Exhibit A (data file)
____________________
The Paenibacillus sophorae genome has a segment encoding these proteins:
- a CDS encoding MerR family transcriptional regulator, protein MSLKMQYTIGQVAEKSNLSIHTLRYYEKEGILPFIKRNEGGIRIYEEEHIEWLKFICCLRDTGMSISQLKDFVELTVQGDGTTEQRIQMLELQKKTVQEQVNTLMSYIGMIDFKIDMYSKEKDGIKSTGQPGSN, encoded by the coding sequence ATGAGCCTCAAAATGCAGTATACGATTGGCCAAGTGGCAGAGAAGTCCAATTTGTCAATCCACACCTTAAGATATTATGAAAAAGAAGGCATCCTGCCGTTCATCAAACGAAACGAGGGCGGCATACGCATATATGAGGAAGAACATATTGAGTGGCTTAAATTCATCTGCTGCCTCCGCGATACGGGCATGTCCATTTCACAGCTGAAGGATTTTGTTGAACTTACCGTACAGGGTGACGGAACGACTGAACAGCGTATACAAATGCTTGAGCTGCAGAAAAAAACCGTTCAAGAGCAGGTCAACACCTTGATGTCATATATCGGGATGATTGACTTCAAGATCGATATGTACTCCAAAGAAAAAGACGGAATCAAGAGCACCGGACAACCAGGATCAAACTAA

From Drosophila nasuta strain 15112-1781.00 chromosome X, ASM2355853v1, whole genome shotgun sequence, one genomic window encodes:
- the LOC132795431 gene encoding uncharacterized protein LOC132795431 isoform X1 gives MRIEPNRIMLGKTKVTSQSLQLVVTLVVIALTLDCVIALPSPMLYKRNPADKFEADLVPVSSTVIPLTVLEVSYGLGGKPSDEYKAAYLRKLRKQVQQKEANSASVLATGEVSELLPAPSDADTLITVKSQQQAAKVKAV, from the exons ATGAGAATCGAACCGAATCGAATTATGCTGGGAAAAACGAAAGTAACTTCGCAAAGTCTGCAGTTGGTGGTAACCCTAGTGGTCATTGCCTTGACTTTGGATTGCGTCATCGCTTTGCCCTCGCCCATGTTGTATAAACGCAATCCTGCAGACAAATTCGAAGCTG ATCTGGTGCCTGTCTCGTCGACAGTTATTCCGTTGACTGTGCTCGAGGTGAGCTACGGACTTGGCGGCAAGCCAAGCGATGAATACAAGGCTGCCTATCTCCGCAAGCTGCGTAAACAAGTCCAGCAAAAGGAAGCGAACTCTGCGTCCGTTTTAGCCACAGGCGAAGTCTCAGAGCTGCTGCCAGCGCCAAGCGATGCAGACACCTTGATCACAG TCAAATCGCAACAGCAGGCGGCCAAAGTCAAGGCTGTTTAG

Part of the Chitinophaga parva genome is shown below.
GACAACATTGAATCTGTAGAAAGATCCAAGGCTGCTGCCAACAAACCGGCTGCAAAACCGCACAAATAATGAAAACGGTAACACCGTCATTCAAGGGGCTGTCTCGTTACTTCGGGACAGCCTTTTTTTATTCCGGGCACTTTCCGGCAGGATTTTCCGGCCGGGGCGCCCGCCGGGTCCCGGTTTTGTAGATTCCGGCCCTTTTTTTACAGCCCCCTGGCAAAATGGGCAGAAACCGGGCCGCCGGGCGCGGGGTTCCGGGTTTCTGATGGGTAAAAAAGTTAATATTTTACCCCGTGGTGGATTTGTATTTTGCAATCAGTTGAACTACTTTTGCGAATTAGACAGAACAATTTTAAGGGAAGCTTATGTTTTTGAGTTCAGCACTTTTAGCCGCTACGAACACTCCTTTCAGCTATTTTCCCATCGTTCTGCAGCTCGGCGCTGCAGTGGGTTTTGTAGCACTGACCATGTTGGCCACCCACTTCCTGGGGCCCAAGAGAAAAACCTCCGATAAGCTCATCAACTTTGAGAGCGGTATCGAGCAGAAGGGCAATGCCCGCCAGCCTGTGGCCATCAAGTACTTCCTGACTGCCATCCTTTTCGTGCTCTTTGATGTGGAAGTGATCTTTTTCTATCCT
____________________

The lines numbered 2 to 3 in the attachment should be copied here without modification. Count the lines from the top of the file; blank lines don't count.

- a CDS encoding MerR family transcriptional regulator, protein MSLKMQYTIGQVAEKSNLSIHTLRYYEKEGILPFIKRNEGGIRIYEEEHIEWLKFICCLRDTGMSISQLKDFVELTVQGDGTTEQRIQMLELQKKTVQEQVNTLMSYIGMIDFKIDMYSKEKDGIKSTGQPGSN, encoded by the coding sequence ATGAGCCTCAAAATGCAGTATACGATTGGCCAAGTGGCAGAGAAGTCCAATTTGTCAATCCACACCTTAAGATATTATGAAAAAGAAGGCATCCTGCCGTTCATCAAACGAAACGAGGGCGGCATACGCATATATGAGGAAGAACATATTGAGTGGCTTAAATTCATCTGCTGCCTCCGCGATACGGGCATGTCCATTTCACAGCTGAAGGATTTTGTTGAACTTACCGTACAGGGTGACGGAACGACTGAACAGCGTATACAAATGCTTGAGCTGCAGAAAAAAACCGTTCAAGAGCAGGTCAACACCTTGATGTCATATATCGGGATGATTGACTTCAAGATCGATATGTACTCCAAAGAAAAAGACGGAATCAAGAGCACCGGACAACCAGGATCAAACTAA

From Drosophila nasuta strain 15112-1781.00 chromosome X, ASM2355853v1, whole genome shotgun sequence, one genomic window encodes: